NEVADA – Imagine living in a world without flowers, fruits or even coffee or chocolate for that matter. Thanks to the wonderful work of pollinators like bees, much of the food we eat and flowers and plants we enjoy are possible. Unfortunately, many pollinator species are seeing declines in population as a result of habitat loss, disease, parasites and over-use of pesticides.
Pollinators are responsible for assisting over 80 percent of the world's flowering plants. Animals that assist plants in their reproduction as pollinators include species of ants, bats, bees, beetles, birds, butterflies, flies, moths and wasps.
Humboldt-Toiyabe National Forest is participating in a national effort to reverse the loss of pollinator species. Although the pollinator program is in its infancy, efforts across the Forest has resulted in the improvement of more than 36,000 acres of habitat in the last two years. Improvements have been made through weed treatments, fuels reduction, and watershed restoration projects.
“The Forest’s pollinator program is focused on improving native pollinators’ habitat, especially for pollinators that are endemic to an area or mountain range.” said Dirk Netz, Humboldt-Toiyabe National Forest Botanist. “The endangered Mount Charleston blue butterfly is one of those species that are only found in upper elevations of the Spring Mountains northwest of Las Vegas in the Forest’s Spring Mountain National Recreation Area.”
The program is also collecting seed to help restore pollinator populations as well as plant communities, producing education material to be used when talking with the general public or school children, and using best management practices throughout the Forest.
One area of the pollinator program that has been extremely successful is the incorporation of pollinator garden at Forest offices and visitor centers. The first official native plant and pollinator garden was planted two years ago at the Mountain City-Ruby Mountains-Jarbidge Ranger District office in Wells, Nevada. It has nearly 30 different kinds of pollinator friendly species, all locally adapted to the Great Basin. The garden was the first of its kind in the U.S. Forest Service Intermountain Region (Region 4) and was made possible through a Region 4 Sustainability Committee Micro Grant.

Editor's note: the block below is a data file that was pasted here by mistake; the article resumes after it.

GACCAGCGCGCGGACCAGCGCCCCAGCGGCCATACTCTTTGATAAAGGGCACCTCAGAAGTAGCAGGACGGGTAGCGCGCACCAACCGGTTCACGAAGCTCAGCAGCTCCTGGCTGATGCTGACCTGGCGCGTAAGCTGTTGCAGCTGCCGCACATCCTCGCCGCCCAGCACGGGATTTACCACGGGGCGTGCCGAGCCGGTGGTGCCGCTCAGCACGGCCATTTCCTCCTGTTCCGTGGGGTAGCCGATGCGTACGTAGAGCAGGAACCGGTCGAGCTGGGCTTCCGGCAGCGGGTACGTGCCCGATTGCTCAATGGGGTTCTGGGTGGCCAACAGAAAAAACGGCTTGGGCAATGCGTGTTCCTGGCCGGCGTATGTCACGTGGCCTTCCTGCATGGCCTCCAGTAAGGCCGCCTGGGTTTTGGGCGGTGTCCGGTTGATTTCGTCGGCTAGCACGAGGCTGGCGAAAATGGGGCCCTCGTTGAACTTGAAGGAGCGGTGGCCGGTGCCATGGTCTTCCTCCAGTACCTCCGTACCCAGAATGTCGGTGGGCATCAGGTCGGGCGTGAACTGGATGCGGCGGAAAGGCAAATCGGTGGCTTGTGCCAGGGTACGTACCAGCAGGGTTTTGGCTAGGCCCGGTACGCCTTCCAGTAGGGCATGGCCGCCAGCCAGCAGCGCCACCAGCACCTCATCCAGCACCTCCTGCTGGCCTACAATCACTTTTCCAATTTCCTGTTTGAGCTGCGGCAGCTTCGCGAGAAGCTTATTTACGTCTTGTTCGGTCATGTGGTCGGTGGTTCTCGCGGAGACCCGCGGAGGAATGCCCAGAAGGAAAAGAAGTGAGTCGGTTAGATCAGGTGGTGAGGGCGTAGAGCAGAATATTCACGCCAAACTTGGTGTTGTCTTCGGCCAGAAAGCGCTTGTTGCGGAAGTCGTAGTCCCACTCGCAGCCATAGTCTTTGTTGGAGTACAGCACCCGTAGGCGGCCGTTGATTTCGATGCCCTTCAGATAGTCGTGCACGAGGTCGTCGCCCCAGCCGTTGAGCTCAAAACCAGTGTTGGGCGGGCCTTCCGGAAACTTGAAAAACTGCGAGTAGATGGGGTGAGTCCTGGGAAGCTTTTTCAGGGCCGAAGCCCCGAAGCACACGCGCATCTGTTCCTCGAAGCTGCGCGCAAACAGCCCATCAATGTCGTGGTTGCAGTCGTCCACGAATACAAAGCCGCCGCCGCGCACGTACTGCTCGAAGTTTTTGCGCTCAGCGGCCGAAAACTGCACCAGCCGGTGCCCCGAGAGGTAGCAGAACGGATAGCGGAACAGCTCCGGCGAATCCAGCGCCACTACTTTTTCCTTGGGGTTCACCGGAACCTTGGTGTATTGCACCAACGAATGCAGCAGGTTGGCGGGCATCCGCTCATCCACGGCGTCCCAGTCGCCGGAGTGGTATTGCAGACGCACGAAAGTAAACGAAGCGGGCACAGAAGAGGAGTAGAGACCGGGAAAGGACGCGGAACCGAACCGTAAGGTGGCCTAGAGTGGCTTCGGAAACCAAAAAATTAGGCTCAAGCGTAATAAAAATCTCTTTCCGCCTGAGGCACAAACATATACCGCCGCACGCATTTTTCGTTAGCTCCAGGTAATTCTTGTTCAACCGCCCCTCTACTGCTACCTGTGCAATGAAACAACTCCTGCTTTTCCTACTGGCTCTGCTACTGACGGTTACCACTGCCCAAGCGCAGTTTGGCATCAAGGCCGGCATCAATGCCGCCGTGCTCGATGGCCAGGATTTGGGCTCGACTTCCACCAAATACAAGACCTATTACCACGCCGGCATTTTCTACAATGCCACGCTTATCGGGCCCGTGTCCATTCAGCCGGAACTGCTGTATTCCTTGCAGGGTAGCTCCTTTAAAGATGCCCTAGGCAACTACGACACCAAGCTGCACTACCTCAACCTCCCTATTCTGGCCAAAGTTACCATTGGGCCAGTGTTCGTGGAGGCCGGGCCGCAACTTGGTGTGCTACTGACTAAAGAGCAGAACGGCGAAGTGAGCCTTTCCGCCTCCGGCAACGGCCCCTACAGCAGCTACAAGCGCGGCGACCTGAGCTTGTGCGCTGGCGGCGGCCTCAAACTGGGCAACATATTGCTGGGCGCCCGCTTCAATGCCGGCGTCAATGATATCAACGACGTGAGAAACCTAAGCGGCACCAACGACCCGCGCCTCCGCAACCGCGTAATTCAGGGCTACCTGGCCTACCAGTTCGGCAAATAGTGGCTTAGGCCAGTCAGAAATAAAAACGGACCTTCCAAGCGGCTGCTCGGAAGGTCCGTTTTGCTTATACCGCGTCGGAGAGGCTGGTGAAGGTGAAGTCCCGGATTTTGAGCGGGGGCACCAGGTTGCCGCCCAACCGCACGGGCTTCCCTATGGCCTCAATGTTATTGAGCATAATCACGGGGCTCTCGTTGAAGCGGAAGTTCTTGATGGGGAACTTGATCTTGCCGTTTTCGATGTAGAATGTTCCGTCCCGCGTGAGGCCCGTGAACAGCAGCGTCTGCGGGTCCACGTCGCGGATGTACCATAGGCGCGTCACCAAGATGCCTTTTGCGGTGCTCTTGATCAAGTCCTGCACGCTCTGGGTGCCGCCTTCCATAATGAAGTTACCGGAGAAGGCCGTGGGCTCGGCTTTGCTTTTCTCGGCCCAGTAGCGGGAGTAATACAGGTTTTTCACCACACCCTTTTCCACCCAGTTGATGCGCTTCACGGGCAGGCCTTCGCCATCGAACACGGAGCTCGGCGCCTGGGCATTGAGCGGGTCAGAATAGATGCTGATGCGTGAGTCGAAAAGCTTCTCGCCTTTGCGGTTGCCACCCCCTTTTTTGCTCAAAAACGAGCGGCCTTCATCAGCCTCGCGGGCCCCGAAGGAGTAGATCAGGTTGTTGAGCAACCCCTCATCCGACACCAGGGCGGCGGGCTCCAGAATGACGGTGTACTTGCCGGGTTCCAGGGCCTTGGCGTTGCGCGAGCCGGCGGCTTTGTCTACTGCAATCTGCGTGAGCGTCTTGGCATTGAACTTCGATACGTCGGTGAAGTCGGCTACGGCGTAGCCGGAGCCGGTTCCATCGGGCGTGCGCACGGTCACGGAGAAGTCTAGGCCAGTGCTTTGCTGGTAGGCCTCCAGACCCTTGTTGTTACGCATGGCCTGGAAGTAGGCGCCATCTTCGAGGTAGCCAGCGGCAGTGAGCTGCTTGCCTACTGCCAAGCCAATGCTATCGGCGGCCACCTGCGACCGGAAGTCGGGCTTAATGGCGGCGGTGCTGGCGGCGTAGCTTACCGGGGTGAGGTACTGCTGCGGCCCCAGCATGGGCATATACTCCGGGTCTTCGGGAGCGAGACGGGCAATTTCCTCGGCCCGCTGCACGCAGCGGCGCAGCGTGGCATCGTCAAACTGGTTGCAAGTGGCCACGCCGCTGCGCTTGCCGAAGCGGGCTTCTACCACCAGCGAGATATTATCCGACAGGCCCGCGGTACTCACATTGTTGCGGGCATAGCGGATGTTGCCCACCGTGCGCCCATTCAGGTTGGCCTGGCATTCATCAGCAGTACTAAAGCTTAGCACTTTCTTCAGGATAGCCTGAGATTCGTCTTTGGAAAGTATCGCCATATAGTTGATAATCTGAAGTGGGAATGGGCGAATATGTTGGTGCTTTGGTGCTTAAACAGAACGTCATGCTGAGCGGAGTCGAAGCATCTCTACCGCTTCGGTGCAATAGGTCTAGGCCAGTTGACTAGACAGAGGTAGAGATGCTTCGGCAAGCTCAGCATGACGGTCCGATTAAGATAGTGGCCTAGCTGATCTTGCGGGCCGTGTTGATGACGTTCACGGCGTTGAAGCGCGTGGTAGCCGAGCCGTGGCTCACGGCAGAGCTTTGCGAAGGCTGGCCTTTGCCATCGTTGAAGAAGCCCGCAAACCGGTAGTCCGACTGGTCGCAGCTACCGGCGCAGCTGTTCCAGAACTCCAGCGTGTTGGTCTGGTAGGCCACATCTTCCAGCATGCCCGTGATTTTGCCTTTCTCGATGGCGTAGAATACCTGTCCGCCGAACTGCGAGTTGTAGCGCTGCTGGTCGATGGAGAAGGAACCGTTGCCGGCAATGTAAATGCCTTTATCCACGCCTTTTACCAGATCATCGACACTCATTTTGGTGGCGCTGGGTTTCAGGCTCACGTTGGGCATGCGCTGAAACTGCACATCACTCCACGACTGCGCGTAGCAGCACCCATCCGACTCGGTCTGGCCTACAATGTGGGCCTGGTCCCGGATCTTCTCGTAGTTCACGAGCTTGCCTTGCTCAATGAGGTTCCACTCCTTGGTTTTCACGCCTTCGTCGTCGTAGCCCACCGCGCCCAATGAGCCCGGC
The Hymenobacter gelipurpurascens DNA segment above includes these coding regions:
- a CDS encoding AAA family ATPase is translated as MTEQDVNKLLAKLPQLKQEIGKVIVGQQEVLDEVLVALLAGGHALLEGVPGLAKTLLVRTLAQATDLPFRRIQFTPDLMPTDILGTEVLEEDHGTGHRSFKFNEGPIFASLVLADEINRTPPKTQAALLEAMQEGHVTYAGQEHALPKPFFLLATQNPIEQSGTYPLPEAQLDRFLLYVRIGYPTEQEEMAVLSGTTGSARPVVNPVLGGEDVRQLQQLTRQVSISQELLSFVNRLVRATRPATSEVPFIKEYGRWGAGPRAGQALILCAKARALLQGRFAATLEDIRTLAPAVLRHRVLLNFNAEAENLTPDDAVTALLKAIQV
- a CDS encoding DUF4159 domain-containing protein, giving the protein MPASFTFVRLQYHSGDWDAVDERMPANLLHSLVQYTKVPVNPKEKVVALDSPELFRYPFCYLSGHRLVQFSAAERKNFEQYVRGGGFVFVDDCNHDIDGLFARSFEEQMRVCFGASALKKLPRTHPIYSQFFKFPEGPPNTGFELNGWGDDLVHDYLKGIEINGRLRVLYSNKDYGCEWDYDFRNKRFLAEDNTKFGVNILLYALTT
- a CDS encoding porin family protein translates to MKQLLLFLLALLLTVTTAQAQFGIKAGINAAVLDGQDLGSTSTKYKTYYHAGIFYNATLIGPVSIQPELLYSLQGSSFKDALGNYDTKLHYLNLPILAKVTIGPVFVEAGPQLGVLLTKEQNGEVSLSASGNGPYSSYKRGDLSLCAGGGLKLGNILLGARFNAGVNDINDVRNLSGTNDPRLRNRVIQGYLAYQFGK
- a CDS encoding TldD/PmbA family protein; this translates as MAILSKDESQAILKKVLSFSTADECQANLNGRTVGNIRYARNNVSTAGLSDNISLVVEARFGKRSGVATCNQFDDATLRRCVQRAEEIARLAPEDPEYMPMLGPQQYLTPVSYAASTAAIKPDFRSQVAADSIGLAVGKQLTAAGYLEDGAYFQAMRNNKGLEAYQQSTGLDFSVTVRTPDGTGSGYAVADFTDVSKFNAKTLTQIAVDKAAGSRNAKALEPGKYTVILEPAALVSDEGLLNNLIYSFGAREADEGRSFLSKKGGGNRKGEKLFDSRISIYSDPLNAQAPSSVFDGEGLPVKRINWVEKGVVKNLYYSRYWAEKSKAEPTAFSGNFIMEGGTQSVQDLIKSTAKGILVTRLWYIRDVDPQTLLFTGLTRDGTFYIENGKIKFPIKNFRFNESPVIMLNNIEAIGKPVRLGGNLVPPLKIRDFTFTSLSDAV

The Forest also designated two additional pollinator gardens located at the Carson Ranger District’s Galena Creek Visitor Center in Reno, Nevada and the Spring Mountains National Recreation Area’s Visitor Gateway in Mount Charleston, Nevada. These pollinator gardens also serve as a test to determine if similar plantings will work on a larger scale across National Forest System lands.
“Despite the declining pollinator populations, I have hope for the future,” stated Netz. “We have already seen a number of pollinators using our gardens. Not only can we turn the train around but we can do it in a short amount of time.”
An effective pollinator garden will have a number of characteristics including a variety of flowering plants that are biologically active in the early, middle, and late flowering season. The plants should have difference colors and shapes and sizes of flowers and be regionally adapted to their geographic location. For more information on how to plant a pollinator garden, please visit millionpollinatorgardens.org, pollinator.org, or fs.fed.us/wildflowers.